Having a mentally restorative vacation comes down to 2 factors
How to benefit — and escape the guilt of taking time off.
With many people tethered to their phones, technology has made it harder than ever to relax and recharge.
The culture of making “every minute count” has left a growing number of people and workers exhausted and burned out.
One antidote to the culture of overwork is simple: log off. Research shows leisure time out of the office actually boosts performance and mental well-being inside the office.
“Vacation days are not only important for preventing burnout, but it is possible that taking time away from the immediate demands from work allows the mind to wander in a way that can enhance creative thinking about one’s job,” Adam Waytz, a psychologist at Northwestern University's Kellogg School of Management, tells Inverse.
“In addition, taking time off can boost feelings of autonomy, which increases motivation and job satisfaction.”
However, taking vacation time or unplugging during off-hours is often easier said than done. This week, Strategy explores:
- How to benefit from truly restorative leisure time
- Escape the guilt that sometimes comes from doing nothing.
I’m Ali Pattillo and this is Strategy, a series packed with actionable tips to help you make the most out of your life, career, and finances.
Time’s up — Stress levels in America have hit record highs in recent years, reaching a fever pitch in recent months amid the Covid-19 pandemic and widespread civil unrest linked to police brutality. The pandemic has "obliterated" work-life balance, causing employees to work hours longer and making it near impossible to disconnect from work.
The stress of modern life can jeopardize mental and physical health, fueling anxiety, depression, and the development of chronic diseases like heart disease and cancer. Chronic stress can actually restructure certain brain cells and age people on a cellular level.
This workaholic culture -- and resulting health consequences -- have been associated with society’s tendency to overly associate work and identity.
“When people overly identify with their work, they think any leisure activity has to be in part for the benefit of productivity,” Waytz explains. “This leads to common practices of answering email off-hours or on vacation, but also small things like listening to podcasts and reading books insofar as they are related to work.”
Technology can be a double-edged sword, providing opportunities for work and distraction.
“Technology can contribute to this problem because it enables people to be ‘always online’ even when they are out of office, but also technology offers many opportunities to disengage as well through games, apps, or simply mindless internet activity,” Waytz explains.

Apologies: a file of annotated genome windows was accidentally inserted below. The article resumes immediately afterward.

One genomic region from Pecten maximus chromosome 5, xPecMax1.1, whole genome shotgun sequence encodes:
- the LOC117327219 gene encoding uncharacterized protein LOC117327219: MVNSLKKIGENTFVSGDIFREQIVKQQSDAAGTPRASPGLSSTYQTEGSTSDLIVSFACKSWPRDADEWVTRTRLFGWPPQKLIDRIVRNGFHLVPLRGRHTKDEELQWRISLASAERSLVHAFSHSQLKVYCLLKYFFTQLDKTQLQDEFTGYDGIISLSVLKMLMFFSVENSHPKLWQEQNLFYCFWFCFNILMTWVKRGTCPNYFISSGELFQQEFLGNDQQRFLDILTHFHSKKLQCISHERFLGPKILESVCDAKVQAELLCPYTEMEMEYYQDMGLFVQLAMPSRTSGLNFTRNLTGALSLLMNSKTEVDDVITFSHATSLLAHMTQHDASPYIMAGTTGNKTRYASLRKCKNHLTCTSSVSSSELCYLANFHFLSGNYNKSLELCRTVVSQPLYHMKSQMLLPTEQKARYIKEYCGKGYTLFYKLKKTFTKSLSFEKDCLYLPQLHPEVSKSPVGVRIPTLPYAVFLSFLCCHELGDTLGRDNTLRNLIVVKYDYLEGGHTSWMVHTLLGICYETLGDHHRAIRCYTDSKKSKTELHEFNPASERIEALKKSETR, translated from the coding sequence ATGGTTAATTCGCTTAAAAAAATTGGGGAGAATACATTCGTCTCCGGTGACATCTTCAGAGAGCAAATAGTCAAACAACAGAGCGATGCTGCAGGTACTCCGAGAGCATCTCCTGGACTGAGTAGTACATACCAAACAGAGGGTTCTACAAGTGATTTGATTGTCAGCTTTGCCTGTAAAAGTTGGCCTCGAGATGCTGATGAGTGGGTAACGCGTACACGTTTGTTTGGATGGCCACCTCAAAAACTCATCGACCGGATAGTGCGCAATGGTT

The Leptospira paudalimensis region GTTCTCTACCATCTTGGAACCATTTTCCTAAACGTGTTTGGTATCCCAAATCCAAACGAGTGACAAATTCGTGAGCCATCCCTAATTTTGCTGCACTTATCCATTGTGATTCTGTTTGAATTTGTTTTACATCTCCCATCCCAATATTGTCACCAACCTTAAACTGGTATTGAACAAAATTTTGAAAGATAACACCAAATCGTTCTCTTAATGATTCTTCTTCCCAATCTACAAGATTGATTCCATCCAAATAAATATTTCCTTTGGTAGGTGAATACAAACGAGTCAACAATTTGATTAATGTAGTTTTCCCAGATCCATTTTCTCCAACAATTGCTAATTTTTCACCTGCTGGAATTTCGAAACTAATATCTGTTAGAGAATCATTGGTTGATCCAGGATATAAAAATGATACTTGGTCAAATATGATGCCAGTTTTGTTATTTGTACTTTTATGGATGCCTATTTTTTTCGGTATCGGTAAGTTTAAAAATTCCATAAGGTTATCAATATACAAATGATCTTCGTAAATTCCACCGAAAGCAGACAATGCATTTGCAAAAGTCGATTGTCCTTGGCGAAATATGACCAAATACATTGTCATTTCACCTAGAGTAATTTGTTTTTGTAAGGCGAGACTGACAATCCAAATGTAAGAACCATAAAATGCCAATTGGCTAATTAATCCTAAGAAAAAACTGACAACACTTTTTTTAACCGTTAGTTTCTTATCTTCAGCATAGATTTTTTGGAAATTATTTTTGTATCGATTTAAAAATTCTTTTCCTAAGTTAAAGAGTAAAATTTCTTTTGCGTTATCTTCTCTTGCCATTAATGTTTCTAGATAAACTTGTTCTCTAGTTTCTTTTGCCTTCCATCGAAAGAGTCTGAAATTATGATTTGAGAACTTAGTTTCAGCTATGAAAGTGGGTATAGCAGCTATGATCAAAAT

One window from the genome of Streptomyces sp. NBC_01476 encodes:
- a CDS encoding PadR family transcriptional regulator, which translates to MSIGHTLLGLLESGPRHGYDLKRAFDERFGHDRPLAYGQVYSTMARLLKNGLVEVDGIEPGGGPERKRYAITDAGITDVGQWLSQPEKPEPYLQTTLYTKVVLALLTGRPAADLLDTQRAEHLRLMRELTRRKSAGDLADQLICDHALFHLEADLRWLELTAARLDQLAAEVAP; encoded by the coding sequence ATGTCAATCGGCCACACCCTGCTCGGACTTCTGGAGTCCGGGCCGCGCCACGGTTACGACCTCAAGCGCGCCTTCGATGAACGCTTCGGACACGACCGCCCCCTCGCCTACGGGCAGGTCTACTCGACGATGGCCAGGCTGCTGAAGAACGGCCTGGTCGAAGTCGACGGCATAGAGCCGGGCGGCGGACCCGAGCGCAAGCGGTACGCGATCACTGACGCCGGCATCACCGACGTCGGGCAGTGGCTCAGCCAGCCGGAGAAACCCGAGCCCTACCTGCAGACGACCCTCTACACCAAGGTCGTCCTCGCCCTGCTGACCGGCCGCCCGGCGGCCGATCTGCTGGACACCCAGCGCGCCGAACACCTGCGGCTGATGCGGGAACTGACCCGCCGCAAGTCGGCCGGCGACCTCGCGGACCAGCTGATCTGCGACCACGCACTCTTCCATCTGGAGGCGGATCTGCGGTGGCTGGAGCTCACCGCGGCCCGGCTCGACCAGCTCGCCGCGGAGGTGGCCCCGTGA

Vacationland — Taking leisure time -- whether it’s a day off, long weekend, or weeks-long vacation — is crucial to disrupting chronic stress.
A 2006 Ernst & Young internal study showed that for each additional 10 hours of vacation time employees took, their year-end performance improved by eight percent.
But doing this isn’t always simple.
It is human nature to maximize the rewards of life and minimize idleness — a psychological phenomenon called “idleness aversion.”
“Idleness aversion means that given the choice between remaining idle and doing something to keep ourselves busy, we will choose busyness if we are given only the slightest justification for staying busy,” Waytz explains.
At the end of the day, it can be hard to remind yourself that vacation and non-productive time is useful. But Waytz emphasizes that productivity can actually come by disengaging from our work.
“People need to be comfortable with the idea that busyness is not the same as productivity.”
One frequently company-driven initiative to improving employees mental health are happy hours, retreats, or so-called “mandatory fun.”
But Waytz says office get-togethers are not the answer.
“Force people to go home and get off the clock,” Waytz says. “Nap rooms, ping pong tables, free snack kitchens at work do not enable people to disconnect. They keep people at work under the illusion they are engaging in leisure.”
Some companies are experimenting with this strategy, offering stipends for employees to take vacation or making vacation days mandatory. Others are instituting six-hour work days or four-day work weeks based on data showing these shifts can make employees happier and more productive.
Ultimately, taking time off isn’t always within people’s control. But disconnecting regularly, if you can, will help people create a sustainable work-life balance and avoid burning out.
What to do during off-hours
- Nothing! Research shows seemingly pointless or playful activities can improve creativity, problem-solving, and happiness.
- Hit the court: Studies show playing sports can turn down your neural static and, essentially, quiet your brain.
- Travel: People who explore new places, learn new languages, and experience new things as they age are less likely to develop cognitive decay.